The US does not intend to ban cryptocurrencies, but many cryptocurrencies fall under the definition of “securities” and, according to SEC President Gary Gensler, should be regulated as such.
Gary Gensler: Cryptocurrencies will not be banned
The SEC chairman answered a question from Ted Budd, a Republican congressman from North Carolina. The question was simple: is the US going to ban cryptocurrencies in favor of the CBDC as in China? Gary Gensler’s answer was clear: no, but Congress can do it.
However, he also reiterated that there was a need for regulation, whether for DeFi platforms or centralized projects that would have to be licensed. Finally, he added that most cryptocurrencies fall under the definition of securities.
Why cryptocurrencies are not securities
Congressman Tom Emmer argues that cryptocurrencies cannot be considered securities.
“Let’s say someone who issued the token agrees with President Gensler that he wants to register it as a security with the SEC. Can this token trade on the NYSE or NASDAQ after registration? No ”.
It goes into detail: in his opinion, it is not possible for a broker like Charles Schwab to manage digital assets and hold them with the consent of the SEC. And further:
“If Gensler considers a coin with a market capitalization of $ 1 billion and tens of thousands of investors to be a security, what will happen to those investors?”
If cryptocurrencies were considered securities, there would be no room for retail investors. This would cause BTC and other cryptocurrencies to drop. He said it would be best if the SEC stayed away from cryptocurrencies.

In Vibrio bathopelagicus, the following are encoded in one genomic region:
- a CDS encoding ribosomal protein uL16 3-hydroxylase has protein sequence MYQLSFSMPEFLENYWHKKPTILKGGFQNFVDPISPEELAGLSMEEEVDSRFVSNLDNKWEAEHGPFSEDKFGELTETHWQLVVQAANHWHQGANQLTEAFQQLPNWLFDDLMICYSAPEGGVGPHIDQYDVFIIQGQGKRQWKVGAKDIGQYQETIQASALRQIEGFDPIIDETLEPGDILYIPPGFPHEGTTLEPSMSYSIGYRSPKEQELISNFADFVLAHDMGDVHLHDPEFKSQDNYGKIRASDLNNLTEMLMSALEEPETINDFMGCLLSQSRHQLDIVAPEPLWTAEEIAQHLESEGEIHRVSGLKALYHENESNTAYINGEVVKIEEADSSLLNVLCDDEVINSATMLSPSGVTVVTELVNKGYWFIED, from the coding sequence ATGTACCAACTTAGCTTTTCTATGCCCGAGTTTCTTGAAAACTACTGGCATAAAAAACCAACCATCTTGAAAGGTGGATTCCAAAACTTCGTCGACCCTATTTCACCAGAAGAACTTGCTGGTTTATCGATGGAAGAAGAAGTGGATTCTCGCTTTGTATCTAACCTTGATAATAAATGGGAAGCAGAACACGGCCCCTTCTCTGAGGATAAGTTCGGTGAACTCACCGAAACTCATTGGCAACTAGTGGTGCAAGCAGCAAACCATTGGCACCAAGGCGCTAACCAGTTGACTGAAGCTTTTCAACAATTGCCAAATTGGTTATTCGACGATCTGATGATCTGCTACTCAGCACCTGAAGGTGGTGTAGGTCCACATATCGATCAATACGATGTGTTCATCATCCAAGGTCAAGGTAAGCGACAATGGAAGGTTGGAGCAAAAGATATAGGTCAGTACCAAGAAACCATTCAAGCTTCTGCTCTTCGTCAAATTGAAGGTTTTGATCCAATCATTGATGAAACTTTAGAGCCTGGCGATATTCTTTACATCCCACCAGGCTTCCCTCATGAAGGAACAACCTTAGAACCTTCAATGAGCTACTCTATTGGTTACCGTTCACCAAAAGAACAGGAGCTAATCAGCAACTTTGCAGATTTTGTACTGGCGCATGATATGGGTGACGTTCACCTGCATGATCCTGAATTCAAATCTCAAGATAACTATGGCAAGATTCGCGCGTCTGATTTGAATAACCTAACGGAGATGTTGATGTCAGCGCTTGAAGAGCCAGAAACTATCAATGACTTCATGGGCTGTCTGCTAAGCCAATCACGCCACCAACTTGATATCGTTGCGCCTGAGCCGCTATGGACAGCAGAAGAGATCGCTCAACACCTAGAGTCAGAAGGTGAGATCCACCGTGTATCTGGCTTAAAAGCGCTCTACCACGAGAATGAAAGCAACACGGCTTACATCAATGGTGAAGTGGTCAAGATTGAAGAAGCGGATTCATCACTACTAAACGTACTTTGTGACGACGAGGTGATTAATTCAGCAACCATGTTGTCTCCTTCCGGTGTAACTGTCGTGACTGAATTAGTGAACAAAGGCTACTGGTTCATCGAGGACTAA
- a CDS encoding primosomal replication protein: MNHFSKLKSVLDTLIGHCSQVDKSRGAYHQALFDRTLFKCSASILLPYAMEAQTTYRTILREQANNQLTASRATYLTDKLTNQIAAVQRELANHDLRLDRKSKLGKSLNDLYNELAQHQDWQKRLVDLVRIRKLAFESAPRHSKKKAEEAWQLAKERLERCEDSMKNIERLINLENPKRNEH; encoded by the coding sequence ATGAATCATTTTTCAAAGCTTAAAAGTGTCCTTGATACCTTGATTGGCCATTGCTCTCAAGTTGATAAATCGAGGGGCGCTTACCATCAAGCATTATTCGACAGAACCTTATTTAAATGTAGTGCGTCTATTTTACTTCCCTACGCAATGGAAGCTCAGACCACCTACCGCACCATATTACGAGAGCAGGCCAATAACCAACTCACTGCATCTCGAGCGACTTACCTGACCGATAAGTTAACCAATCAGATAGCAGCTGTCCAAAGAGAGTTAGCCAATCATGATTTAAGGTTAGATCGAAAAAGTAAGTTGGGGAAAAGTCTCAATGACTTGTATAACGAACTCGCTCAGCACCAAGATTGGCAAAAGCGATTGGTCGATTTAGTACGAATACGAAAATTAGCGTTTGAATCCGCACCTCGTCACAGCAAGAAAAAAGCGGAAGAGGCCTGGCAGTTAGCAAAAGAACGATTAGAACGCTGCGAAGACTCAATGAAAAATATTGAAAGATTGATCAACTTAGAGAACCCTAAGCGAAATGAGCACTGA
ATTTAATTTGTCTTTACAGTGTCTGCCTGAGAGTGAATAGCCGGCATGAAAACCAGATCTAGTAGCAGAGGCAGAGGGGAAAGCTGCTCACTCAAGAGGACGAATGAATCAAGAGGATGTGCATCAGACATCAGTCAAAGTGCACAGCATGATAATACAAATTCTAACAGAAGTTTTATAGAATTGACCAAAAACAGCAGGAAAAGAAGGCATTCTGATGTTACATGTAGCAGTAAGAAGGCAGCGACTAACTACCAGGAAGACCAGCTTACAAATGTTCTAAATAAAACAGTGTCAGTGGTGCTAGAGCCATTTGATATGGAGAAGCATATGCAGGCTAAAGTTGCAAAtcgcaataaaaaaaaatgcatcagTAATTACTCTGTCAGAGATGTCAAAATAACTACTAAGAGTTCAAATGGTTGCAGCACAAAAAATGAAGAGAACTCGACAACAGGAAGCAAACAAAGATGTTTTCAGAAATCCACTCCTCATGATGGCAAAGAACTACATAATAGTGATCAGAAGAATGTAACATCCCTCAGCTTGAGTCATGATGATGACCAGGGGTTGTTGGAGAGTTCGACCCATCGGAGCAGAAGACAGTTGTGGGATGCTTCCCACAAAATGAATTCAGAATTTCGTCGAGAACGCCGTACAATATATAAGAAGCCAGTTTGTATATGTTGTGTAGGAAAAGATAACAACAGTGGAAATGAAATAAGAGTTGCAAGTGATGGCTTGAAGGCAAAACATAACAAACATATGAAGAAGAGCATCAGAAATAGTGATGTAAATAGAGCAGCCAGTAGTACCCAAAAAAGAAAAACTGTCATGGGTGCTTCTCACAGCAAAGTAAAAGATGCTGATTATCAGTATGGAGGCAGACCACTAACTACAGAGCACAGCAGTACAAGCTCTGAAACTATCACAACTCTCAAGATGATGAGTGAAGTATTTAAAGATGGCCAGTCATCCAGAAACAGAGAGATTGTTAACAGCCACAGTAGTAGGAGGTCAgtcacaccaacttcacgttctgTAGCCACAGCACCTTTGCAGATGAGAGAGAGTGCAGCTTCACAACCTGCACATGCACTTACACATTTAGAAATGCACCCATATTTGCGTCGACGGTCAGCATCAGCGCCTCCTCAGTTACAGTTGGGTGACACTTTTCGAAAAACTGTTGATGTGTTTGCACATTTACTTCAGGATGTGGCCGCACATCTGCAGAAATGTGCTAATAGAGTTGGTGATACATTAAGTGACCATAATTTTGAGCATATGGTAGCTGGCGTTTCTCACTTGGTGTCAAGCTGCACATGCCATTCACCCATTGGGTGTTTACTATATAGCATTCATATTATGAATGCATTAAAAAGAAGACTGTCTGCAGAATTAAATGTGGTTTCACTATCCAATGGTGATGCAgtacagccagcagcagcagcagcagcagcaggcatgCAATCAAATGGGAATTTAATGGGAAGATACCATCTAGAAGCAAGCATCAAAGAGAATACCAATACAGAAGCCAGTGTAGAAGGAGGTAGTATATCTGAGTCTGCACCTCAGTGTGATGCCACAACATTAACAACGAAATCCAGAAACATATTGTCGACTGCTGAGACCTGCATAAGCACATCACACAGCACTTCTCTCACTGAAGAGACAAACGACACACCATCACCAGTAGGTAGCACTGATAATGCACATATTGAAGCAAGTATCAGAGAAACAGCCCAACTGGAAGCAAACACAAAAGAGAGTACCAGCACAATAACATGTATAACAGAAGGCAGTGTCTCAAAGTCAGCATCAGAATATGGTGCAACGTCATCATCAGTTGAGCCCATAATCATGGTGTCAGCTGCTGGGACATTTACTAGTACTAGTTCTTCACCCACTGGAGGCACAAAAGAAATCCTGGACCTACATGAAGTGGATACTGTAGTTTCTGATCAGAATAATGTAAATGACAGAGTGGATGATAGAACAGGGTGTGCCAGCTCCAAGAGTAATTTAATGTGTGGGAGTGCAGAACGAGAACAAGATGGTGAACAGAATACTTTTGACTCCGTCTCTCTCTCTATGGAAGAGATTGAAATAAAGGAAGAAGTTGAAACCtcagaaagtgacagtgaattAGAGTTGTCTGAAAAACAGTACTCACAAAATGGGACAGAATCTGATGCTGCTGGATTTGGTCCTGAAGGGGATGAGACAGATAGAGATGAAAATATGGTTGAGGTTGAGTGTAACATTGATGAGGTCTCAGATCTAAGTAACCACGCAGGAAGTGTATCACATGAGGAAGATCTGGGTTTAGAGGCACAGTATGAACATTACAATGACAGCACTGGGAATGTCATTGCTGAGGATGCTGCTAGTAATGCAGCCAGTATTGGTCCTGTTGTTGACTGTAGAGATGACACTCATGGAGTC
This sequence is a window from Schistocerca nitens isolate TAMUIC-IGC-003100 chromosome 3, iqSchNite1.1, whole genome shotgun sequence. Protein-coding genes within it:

Cryptocurrencies: securities or commodities?
The definition of whether they are securities or commodities means the transfer of authority over them to the SEC or CFTC.
In fact, cryptocurrencies include both. In 2019, former SEC Chief Financial Officer William Hinman defined ETH as a commodity, ie. type of raw material, as well as gold, and therefore is regulated by the CFTC. Commodities have one characteristic: their value is determined by the law of supply and demand.
In contrast, “derivative” products, such as ICOs, futures or ETFs, are considered securities. In these cases, the buyer expects an economic return. The Howey test is used to determine whether an asset falls within the definition of securities. Three questions need to be answered:
Is it an investment of money with the expectation of future profits?
Is it an investment of money in a joint venture?
Do the profits come from the activities of an intermediary or a third party?
If you answer yes, the asset is a security. A cryptocurrency like BTC, traded on classical crypto exchanges, therefore does not look like a security at all due to its decentralized nature.